, because the intruder was only Miss Crawley's ugly attendant, whose circumstances in life seemed even grimmer than her own. That unfortunate nose! At least Penelope still possessed the nose of her youth, an elegant line that had seemed too severe when she was nineteen, but into which she had grown, as one eventually grew into cheekbones and a strong jaw, so unsuitable on a debutante.

“I was hoping to find you alone,” said the attendant, holding out her hand. “I'm Harriet Harris.”

“Penelope Schuyler.” She shook the woman's hand. “You're with Miss Crawley, aren't you?”

A long-suffering sigh, one familiar to Penelope. “Yes. Our third ocean voyage this year.”

“Oh, I wouldn't mind that. I enjoy travel.”

“Yes. You look like the sort who does.” Miss Harris regarded her critically through those bottle-thick spectacles that made her eyes seem twice as large and rather alarmingly goggly, like an overgrown blue-eyed insect. “I understand we have a mutual friend.”

“Do we?”

“Yes. An acquaintance back in New York. Madame de Sauveterre?”

The coincidence was so sudden, Penelope struggled not to start. “I beg your pardon?”

“Margot de Sauveterre. We went to school together, many years ago. The Hellenic Academy, in Switzerland. I believe you attended as well?” She pushed her spectacles up the bridge of her nose. “I was older than Margot by a few years, and you were younger. I don't think our paths ever crossed.”

“How extraordinary.” It would be pointless to deny the connection, wouldn't it? Pointless and even suspicious. “I must confess, I don't remember you. Harris, did you say?”

“Harriet Harris. We never met.” She leaned a lank elbow on the railing. “I would have remembered.”

“But it's always a great pleasure to meet a fellow Academian. Are you and Madame de Sauveterre close friends?”

“Not all that close, no. Our circumstances, of course, are so different.” Miss Harris made a deprecating gesture. “I never married, and she—well.”

“Yes. I attended her wedding in Paris. A prince, my goodness! She certainly outshone us all.”

“I wasn't invited. I am a bastard, you see, and while my father's money could buy me an education at the finest Swiss academy, it couldn't buy me an invitation to the wedding of the Prince de Sauveterre.”

“But surely Margot—”

Miss Harris shrugged. “Oh, she couldn't help it. And we weren't bosom friends or anything like that, so there was no reason to remember me. Anyway, I was back in New York by then. We only met up again recently. I had no idea she was living stateside.”

“Her husband's death, of course.”

“Very tragic.” Miss Harris levered herself off the railing and adjusted her battered straw hat, which had become a little lopsided in the draft. The ash-brown hair beneath crackled with static electricity. “Anyway. Just thought I'd say hello. Raise the flag for old Hellenic.” She lifted her fist.

Penelope lifted her own. “Hurrah.”

“I'll see you again at lunch, I expect. We're on B deck, stateroom twelve. If you want to find me, that is.” Miss Harris managed a dour grin and turned away. Her plain navy skirt was a little crumpled and over-mended beneath an ill-cut jacket that didn't quite match. From across the deck, Miss Crawley's voice carried toward them like a screeching gull, and Penelope realized she was shouting Harriet's name.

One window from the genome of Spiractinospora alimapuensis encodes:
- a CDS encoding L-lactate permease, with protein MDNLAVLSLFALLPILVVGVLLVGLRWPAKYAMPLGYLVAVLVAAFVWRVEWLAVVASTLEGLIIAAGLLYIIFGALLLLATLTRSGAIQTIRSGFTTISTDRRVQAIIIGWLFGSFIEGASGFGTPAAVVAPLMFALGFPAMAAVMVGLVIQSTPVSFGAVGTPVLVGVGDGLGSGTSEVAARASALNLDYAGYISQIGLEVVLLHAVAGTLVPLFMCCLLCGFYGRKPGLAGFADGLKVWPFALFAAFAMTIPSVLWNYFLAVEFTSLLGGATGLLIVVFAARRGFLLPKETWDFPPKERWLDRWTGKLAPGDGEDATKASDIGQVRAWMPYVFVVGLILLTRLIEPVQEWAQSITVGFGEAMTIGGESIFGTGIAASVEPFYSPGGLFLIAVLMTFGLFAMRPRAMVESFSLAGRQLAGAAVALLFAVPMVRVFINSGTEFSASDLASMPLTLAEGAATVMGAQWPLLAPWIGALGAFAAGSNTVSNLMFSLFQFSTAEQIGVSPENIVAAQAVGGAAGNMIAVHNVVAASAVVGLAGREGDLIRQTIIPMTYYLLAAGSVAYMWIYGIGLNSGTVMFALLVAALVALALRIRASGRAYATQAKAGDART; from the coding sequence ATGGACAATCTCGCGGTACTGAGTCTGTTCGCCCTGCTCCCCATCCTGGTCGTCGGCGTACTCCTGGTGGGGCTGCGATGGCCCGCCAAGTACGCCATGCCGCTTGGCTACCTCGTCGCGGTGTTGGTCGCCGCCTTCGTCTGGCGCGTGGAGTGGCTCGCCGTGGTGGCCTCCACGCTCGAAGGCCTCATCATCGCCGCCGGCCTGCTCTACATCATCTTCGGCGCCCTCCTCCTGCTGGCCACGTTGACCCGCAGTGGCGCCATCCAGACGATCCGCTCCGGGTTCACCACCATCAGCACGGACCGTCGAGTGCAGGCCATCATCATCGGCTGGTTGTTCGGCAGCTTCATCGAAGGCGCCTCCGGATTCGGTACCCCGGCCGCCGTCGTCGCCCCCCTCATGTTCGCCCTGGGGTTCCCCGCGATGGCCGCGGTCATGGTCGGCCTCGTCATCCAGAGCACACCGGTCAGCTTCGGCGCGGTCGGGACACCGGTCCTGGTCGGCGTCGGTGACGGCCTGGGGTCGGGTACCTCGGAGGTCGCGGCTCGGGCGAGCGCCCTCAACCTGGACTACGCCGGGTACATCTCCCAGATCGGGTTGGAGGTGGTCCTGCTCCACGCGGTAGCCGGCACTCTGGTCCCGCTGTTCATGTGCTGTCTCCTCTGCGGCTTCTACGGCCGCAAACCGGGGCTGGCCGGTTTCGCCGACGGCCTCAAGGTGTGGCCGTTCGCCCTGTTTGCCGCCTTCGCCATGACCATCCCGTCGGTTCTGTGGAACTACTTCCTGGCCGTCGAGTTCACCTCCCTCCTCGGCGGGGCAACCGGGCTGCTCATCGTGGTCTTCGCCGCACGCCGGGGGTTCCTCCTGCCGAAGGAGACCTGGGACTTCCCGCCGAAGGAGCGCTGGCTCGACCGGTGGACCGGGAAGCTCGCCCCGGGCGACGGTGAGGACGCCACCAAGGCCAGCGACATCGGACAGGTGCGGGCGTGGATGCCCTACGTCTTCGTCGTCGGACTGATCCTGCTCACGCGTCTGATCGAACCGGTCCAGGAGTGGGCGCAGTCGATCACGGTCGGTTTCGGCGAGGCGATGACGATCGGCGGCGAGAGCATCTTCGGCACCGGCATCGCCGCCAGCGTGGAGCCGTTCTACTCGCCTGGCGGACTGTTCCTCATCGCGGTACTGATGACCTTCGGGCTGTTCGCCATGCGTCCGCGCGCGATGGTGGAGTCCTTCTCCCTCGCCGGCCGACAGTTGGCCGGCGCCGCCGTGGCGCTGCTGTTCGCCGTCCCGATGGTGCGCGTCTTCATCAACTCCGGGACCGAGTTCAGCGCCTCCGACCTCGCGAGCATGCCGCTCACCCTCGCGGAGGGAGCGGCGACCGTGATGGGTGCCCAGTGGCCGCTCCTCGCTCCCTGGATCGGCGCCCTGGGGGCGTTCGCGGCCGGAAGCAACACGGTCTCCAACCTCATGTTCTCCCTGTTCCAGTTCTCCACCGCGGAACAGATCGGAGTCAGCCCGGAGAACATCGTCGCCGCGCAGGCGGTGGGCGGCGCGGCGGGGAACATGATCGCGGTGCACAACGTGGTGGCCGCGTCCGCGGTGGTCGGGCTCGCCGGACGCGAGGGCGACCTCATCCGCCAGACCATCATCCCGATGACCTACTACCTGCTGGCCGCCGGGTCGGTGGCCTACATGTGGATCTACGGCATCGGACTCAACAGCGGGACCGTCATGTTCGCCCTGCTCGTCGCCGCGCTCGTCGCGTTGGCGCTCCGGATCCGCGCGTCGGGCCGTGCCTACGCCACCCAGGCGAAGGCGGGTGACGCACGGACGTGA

The din quite drowned out the peal of Miss Ruby Morrison's well-dressed laughter as she stood elbow-to-elbow with the Duke of Olympia, tucked in the shadow between lifeboats nine and ten.

***

He tracked down his quarry in the library, that refuge of ladies aboard ship. She sat on one of the long sofas lining the massive table of opaque glass in the center of the room, reading a small leather-bound book that engrossed her so completely, she seemed not to notice his entrance at all.

He came to a stop before her. “Why, Mrs. Schuyler. What a pleasant surprise.”

She didn't look up. “Perhaps you expected to find me in the gentlemen's smoking room, sir?”

“No. But I understand there's a rousing game of charades taking place in the main saloon. Your young friend is carrying all before her.”

“I've never liked charades.”

He studied the part of her hair, neat and sharp in the exact center of her head. As if Moses himself had stood at the top of her forehead and commanded the angels to separate the two rich waves. “Neither have I.”

“Really, sir?” Mrs. Schuyler looked up at last, eyes bright, brows pointed with amusement. She laid a long finger in the crease of the book and closed it in her lap. “I had the impression that you enjoy such games above everything else.”

He flicked a speck of dust from his cuff. “I can't imagine why.”

She smiled. “To what do I owe this honor, sir? A summons from the Morrisons? I wouldn't have thought they'd dare to send you.”

“Americans will dare anything, I find. But no. I came of my own accord. May I sit?”

She made a gesture with her hand. They spoke in hushed library voices, even though the room was otherwise empty. The allure of charades, he supposed; God knew why. There was only one parlor game he enjoyed, and he was playing it now.

“My thanks.” He settled himself on the sofa, a few correct feet away. “Ah, what a relief.”

“A relief?”

“To sit down for a moment's conversation with someone rational.”

“Oh, Miss Morrison is pretty rational, most of the time.”

“Yes, for a girl of her age. But then, one knows everything one needs to know about her in five minutes.” He released a sigh of ennui.

“What's this? I thought the two of you were making progress.”

“Why, my dear Mrs. Schuyler. Dare I hope to detect a note of jealousy?”

“You can hope whatever you like, of course. You have the luxury of being able to make as much a fool of yourself as you please. I, however, do not, and I
hope
”—she allowed a little drawl on the word—“you'll remember that.” She made as if to rise.

“Tut, tut, Mrs. Schuyler. I had not the slightest intention of offending you.”

“You haven't. I'm simply not in any position to return the flirtation, however kindly it was meant. I haven't got any more relatives left to take me in, and the Morrisons aren't really all that bad.”

She was sincere, he realized. Absolutely sincere. There was nothing coy about the expression in her face, no amusement dancing in the eyes and all that. Perhaps a wry little twist to her mouth, which was full and a very pale pink, as if she'd been drinking lemonade.

Her brows began to take on a quizzical slant, as he remained helplessly silent.

“I'm a widow, you see,” she went on. “My husband lost everything in the late financial panic, and then he decided that wasn't enough, so he shot himself. He tried to make it look like a hunting accident, but the insurance men weren't fooled. So I'm what's called a dependent, though of course you knew that already. A pretty miserable thing to be, most would agree, but at least I knew what it was like to be otherwise, once. I know what happiness is, which is more than most people can say.”

BOOK: The Duke of Olympia Meets His Match